Having lost starters Shaquill Griffin and Quinton Dunbar this offseason, the Seahawks are in search of more cornerback depth. They have one starter seemingly established on the right side in 2020 breakout D.J. Reed, and a competition for the job opposite him between free agent signing Ahkello Witherspoon, Tre Flowers, and possibly Damarious Randall.
There will likely be at least one more name added to that group at some point either through free agency or in the draft. They were involved in Griffin's market before he agreed to a whopping three-year, $40 million contract with the Jaguars, as well as Dunbar's until he landed with the Lions. They've also been linked to a possible reunion with future Hall of Famer Richard Sherman.
But it may be the draft where they finally land their guy. Aside from wide receiver, the incoming class of cornerback prospects is the deepest position group the 2021 NFL Draft has to offer. There should be plenty of opportunities for a team like the Seahawks, who currently boast a league-worst three picks in next week's event, to come away with someone they like.
Many mock drafts have them taking a cornerback with their first pick, namely Syracuse's Ifeatu Melifonwu. However, with their limited selections and a plethora of other needs along their roster, this may wait considering they already have a player in-house, Witherspoon, they really like for the left cornerback job. They may not have that at a spot like strong-side linebacker, center, or slot receiver.
If they wait to go corner later in the draft, specifically at their second schedule pick at No. 129, Stanford's Paulson Adebo is a name to keep an eye on. After opting out of the 2020 PAC-12 season due to COVID-19 concerns, Adebo's lost some of the momentum he built in three years with the Cardinal, particularly in 2018. Let's take a look at what he has to offer.
Adebo had a very productive collegiate career from a pure stats perspective, putting up eight interceptions and 27 pass deflections over the course of two seasons. He put his length to great use, causing problems for opposing receivers by suffocating them with his reach—albeit shy of the Seahawks' standard of 32 inch-long arms; he measured at 311/2.
Speed may be Adebo's best tool, registering a 4.45 40-yard dash time at his pro day in mid March. Although he could add a bit more strength and thump, he flies to the ball like a torpedo and attacks. He can go step-for-step with any receiver and beat them to their spot, and has the quickness to make up ground if needed.
A converted receiver, Adebo is sure-handed, which greatly assisted his high interception total. While a couple of those turnovers were gifted to him, his intelligence was put on full display with a few great plays on the ball to flip field position. While he has quite a few warts, which we'll get to in a moment, his above-average ability to change the course of a game on a dime is quite appealing.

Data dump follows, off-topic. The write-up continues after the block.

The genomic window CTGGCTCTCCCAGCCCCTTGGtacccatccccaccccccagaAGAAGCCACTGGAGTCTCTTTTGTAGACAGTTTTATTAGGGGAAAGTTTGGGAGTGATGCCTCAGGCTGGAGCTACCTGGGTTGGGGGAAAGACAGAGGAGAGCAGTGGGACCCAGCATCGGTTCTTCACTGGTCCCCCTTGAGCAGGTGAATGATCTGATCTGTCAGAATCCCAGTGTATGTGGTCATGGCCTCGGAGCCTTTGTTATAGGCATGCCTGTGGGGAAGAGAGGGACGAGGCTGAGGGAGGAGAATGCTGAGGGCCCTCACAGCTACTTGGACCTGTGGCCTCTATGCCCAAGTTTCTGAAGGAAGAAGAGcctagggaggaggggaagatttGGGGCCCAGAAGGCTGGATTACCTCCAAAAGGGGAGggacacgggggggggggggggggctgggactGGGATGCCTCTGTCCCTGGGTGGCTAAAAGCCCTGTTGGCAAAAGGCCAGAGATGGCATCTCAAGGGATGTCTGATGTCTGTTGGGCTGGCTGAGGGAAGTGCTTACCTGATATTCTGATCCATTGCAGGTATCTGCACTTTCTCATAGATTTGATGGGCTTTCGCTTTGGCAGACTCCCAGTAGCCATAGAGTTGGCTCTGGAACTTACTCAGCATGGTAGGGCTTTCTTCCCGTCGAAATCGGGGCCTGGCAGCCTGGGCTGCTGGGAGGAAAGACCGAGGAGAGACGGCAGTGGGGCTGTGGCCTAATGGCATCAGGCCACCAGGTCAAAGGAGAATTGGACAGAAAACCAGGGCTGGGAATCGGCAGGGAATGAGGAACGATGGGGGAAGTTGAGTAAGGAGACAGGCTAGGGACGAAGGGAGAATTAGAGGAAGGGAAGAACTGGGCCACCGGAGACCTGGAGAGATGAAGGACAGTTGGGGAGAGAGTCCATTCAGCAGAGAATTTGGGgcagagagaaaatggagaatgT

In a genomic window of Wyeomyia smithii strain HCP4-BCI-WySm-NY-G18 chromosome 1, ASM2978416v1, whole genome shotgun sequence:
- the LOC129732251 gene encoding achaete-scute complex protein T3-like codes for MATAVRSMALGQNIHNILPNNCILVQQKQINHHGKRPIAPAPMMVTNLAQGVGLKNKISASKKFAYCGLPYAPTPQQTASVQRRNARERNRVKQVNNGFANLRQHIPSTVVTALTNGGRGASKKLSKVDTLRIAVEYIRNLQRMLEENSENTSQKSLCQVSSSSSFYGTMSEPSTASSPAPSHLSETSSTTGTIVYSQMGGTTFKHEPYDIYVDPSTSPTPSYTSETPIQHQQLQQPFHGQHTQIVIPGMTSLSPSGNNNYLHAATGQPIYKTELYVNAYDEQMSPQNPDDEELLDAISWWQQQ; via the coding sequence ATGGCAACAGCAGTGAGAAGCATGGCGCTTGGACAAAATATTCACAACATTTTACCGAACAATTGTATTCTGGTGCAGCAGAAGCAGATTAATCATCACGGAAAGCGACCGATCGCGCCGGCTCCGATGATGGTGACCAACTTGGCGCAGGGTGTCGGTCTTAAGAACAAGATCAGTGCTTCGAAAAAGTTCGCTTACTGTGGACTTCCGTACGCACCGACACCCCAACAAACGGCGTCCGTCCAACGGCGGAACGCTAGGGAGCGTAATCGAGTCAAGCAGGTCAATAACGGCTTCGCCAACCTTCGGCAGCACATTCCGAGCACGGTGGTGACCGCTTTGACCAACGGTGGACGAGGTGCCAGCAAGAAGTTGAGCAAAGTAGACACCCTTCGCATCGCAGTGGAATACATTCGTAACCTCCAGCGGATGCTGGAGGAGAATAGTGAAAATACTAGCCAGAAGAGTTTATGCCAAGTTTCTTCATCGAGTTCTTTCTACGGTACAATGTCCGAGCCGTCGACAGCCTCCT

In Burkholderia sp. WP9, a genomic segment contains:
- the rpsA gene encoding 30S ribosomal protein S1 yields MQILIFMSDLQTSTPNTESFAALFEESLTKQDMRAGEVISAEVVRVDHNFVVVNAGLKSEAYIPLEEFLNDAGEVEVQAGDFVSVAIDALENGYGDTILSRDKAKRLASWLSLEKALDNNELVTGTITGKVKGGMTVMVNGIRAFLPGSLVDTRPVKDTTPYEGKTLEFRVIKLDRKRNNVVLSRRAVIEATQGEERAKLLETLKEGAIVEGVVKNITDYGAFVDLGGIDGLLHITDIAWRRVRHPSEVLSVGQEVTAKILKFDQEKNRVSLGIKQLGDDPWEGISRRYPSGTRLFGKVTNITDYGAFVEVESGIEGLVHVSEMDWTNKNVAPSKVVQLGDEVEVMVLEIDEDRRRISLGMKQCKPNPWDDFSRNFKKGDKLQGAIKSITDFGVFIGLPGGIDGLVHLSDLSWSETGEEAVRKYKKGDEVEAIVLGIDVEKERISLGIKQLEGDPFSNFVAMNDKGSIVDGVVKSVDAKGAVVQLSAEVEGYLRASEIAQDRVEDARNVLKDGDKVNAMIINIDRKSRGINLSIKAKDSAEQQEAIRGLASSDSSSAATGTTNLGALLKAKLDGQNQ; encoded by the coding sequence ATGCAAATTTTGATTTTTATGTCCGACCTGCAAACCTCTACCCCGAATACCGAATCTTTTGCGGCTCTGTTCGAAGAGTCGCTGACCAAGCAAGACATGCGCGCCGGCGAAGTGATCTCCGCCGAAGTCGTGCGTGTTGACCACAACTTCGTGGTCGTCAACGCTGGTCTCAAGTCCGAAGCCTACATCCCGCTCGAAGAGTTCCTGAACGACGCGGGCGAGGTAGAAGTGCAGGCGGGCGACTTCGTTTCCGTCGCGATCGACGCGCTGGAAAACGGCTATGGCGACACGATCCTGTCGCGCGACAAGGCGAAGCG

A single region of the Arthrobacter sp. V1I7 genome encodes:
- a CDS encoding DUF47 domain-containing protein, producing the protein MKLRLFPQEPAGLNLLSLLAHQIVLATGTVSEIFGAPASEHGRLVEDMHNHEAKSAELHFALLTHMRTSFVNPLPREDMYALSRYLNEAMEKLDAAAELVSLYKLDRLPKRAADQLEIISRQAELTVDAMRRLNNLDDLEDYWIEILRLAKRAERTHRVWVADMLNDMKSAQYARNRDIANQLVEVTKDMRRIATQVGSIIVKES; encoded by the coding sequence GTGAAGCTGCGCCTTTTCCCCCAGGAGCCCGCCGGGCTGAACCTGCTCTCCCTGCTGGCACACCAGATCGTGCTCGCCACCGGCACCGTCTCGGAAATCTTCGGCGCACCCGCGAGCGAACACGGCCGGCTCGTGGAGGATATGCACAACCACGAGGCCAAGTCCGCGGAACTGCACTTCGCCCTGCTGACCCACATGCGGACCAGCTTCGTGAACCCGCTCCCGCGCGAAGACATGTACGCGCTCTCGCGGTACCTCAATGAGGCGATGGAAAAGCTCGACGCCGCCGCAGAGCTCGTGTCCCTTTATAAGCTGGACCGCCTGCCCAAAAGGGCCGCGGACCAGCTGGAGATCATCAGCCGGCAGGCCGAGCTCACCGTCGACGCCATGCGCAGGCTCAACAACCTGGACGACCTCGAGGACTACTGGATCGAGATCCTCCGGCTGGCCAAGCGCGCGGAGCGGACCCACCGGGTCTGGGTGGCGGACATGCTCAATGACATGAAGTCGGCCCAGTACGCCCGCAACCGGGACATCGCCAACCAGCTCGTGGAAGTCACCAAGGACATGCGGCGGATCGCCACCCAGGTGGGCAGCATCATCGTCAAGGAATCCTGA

Though he isn't incredibly physical, he doesn't shy away from making the occasional tackle. His technique in that department is sound and he has the speed and agility to get to the ball-carrier to make the necessary play.
There are quite a few reasons Adebo's stock has diminished over time. Firstly, no one's seen him play in roughly a year-and-a-half since he opted out of the 2020 season. Secondly, his 2019 - while statistically comparable to his campaign the year prior - wasn't great on tape and was cut short by an injury that remains a mystery to the public.
So a lot of the information we're going off of is fairly outdated, since it mostly pertains to what Adebo did nearly two years ago. But since that's pretty much what we have to work with, there are a few other hiccups in his game to go over.
As evidenced by his speed, Adebo is quite the athlete. However, he tends to not back that up in his coverage, especially from a technical standpoint. He has the tendency to not look very comfortable in his body, getting flat-footed in his backpedal and appearing stiff in his hips with change-of-direction.
He's prone to being deceived by a quarterback's eyes and opposing receivers' double moves, perhaps due to his burning desire for the ball. It's a very real problem and he's paid dearly for it multiple times in games, particularly against UCF in 2019. He'll need to become more disciplined because he doesn't seem to have the ability to recover from those mistakes in a timely fashion.
Seahawks fans are well aware of Shaquill Griffin's struggles with turning his head around to the ball when targeted, and Adebo suffers from the same problem. While he has the straight-line speed to hang with most receivers, he's going to get tagged for quite a few downfield penalties in the NFL if he doesn't fix this.
Fit in Seattle
As you may be able to tell, there are some significant red flags on Adebo. However, most of these issues are relatively fixable and he offers some strengths that are hard to come by in the mid rounds of the draft.
What makes the Seahawks a great fit for him is simple: they don't have to rely on him to start in 2021. They can ease him into the process, help him work on some of the issues we covered, and see where that takes him. And if anyone is going to get him right, it's widely acclaimed cornerback guru and Seattle head coach Pete Carroll.
His gifted profile fits everything the Seahawks love their corners to do, both in zone and press. He has the makeup to be that prototypical Seattle corner, even if he doesn't check every single box in testing. It all comes down to getting his flaws hammered out, but if so, he could be yet another cornerback success story to come out of the Pacific Northwest.